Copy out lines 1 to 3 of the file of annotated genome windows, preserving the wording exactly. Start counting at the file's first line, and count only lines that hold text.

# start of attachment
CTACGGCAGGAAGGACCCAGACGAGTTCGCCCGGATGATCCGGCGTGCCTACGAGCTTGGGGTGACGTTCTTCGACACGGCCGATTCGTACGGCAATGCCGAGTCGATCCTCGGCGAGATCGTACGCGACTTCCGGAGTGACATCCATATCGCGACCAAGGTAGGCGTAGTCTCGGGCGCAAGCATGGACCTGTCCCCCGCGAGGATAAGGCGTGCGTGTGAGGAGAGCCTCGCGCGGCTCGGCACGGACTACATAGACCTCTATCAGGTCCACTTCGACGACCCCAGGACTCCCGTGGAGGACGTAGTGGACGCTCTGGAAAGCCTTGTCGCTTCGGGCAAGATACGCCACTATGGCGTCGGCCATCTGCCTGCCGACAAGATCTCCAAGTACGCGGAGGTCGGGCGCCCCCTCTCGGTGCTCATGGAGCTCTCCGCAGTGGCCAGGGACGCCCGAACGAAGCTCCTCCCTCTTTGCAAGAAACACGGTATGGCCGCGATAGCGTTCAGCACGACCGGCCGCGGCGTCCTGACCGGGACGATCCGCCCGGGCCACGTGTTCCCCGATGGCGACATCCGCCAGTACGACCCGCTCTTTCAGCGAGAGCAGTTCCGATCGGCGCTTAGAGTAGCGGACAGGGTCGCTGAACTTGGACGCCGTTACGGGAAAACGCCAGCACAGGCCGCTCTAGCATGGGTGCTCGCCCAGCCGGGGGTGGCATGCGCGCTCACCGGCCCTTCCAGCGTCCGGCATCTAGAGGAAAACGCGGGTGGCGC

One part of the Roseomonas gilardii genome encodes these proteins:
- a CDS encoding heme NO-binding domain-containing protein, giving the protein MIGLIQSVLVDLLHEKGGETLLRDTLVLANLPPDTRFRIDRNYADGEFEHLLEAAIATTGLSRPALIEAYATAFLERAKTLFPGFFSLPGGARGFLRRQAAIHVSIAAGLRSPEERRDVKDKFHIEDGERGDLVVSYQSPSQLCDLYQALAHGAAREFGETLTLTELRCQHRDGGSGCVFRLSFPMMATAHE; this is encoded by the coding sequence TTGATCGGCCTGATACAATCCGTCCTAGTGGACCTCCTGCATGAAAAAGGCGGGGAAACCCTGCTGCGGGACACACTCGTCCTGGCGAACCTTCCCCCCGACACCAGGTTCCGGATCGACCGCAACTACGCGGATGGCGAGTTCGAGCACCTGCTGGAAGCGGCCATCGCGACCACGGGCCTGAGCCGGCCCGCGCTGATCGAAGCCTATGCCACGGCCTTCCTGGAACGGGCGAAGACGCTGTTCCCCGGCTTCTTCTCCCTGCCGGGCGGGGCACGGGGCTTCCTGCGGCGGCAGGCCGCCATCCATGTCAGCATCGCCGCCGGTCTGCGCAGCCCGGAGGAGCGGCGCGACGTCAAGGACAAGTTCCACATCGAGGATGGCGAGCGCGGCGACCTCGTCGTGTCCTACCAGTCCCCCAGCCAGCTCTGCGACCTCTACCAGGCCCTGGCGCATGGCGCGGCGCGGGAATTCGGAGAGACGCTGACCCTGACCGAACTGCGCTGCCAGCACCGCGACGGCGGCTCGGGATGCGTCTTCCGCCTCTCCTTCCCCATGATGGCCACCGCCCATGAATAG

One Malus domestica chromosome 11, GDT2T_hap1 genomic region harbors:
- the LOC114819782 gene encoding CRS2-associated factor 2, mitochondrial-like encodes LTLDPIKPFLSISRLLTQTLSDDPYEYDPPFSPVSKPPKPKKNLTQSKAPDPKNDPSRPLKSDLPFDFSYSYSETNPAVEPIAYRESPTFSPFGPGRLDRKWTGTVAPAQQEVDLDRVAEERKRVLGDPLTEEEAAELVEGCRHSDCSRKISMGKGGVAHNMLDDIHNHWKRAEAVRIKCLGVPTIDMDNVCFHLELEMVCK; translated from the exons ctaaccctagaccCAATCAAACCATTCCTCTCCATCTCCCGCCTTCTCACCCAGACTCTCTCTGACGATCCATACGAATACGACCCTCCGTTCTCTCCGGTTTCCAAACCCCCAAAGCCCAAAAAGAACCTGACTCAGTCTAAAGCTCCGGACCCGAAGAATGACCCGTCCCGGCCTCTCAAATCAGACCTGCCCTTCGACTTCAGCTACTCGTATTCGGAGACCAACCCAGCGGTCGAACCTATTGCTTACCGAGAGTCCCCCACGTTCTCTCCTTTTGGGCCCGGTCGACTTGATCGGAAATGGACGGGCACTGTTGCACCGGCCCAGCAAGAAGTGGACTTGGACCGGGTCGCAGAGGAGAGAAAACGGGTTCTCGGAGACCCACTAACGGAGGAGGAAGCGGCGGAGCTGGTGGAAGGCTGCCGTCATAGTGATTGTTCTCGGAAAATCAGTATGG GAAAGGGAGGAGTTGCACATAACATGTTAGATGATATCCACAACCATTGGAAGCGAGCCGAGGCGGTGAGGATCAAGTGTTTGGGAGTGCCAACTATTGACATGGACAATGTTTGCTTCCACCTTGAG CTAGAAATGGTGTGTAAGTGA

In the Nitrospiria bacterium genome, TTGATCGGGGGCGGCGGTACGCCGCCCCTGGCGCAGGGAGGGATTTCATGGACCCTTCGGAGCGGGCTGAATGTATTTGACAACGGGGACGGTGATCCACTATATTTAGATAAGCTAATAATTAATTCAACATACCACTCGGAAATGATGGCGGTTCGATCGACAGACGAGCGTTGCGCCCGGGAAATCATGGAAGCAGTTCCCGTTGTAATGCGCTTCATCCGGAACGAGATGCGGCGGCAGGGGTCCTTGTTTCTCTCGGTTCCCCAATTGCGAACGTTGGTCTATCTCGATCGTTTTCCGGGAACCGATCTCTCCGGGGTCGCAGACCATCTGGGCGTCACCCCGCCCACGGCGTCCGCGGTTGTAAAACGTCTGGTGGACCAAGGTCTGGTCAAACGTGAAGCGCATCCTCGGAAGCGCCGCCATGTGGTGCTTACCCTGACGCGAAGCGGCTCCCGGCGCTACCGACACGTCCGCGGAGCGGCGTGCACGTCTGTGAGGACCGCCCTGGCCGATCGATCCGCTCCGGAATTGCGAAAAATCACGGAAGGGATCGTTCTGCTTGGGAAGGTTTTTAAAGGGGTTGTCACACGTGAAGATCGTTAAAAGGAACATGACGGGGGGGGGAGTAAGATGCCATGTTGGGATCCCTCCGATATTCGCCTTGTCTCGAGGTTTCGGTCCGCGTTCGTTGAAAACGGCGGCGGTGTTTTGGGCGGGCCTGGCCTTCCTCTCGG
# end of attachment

CTACGGCAGGAAGGACCCAGACGAGTTCGCCCGGATGATCCGGCGTGCCTACGAGCTTGGGGTGACGTTCTTCGACACGGCCGATTCGTACGGCAATGCCGAGTCGATCCTCGGCGAGATCGTACGCGACTTCCGGAGTGACATCCATATCGCGACCAAGGTAGGCGTAGTCTCGGGCGCAAGCATGGACCTGTCCCCCGCGAGGATAAGGCGTGCGTGTGAGGAGAGCCTCGCGCGGCTCGGCACGGACTACATAGACCTCTATCAGGTCCACTTCGACGACCCCAGGACTCCCGTGGAGGACGTAGTGGACGCTCTGGAAAGCCTTGTCGCTTCGGGCAAGATACGCCACTATGGCGTCGGCCATCTGCCTGCCGACAAGATCTCCAAGTACGCGGAGGTCGGGCGCCCCCTCTCGGTGCTCATGGAGCTCTCCGCAGTGGCCAGGGACGCCCGAACGAAGCTCCTCCCTCTTTGCAAGAAACACGGTATGGCCGCGATAGCGTTCAGCACGACCGGCCGCGGCGTCCTGACCGGGACGATCCGCCCGGGCCACGTGTTCCCCGATGGCGACATCCGCCAGTACGACCCGCTCTTTCAGCGAGAGCAGTTCCGATCGGCGCTTAGAGTAGCGGACAGGGTCGCTGAACTTGGACGCCGTTACGGGAAAACGCCAGCACAGGCCGCTCTAGCATGGGTGCTCGCCCAGCCGGGGGTGGCATGCGCGCTCACCGGCCCTTCCAGCGTCCGGCATCTAGAGGAAAACGCGGGTGGCGC

One part of the Roseomonas gilardii genome encodes these proteins:
- a CDS encoding heme NO-binding domain-containing protein, giving the protein MIGLIQSVLVDLLHEKGGETLLRDTLVLANLPPDTRFRIDRNYADGEFEHLLEAAIATTGLSRPALIEAYATAFLERAKTLFPGFFSLPGGARGFLRRQAAIHVSIAAGLRSPEERRDVKDKFHIEDGERGDLVVSYQSPSQLCDLYQALAHGAAREFGETLTLTELRCQHRDGGSGCVFRLSFPMMATAHE; this is encoded by the coding sequence TTGATCGGCCTGATACAATCCGTCCTAGTGGACCTCCTGCATGAAAAAGGCGGGGAAACCCTGCTGCGGGACACACTCGTCCTGGCGAACCTTCCCCCCGACACCAGGTTCCGGATCGACCGCAACTACGCGGATGGCGAGTTCGAGCACCTGCTGGAAGCGGCCATCGCGACCACGGGCCTGAGCCGGCCCGCGCTGATCGAAGCCTATGCCACGGCCTTCCTGGAACGGGCGAAGACGCTGTTCCCCGGCTTCTTCTCCCTGCCGGGCGGGGCACGGGGCTTCCTGCGGCGGCAGGCCGCCATCCATGTCAGCATCGCCGCCGGTCTGCGCAGCCCGGAGGAGCGGCGCGACGTCAAGGACAAGTTCCACATCGAGGATGGCGAGCGCGGCGACCTCGTCGTGTCCTACCAGTCCCCCAGCCAGCTCTGCGACCTCTACCAGGCCCTGGCGCATGGCGCGGCGCGGGAATTCGGAGAGACGCTGACCCTGACCGAACTGCGCTGCCAGCACCGCGACGGCGGCTCGGGATGCGTCTTCCGCCTCTCCTTCCCCATGATGGCCACCGCCCATGAATAG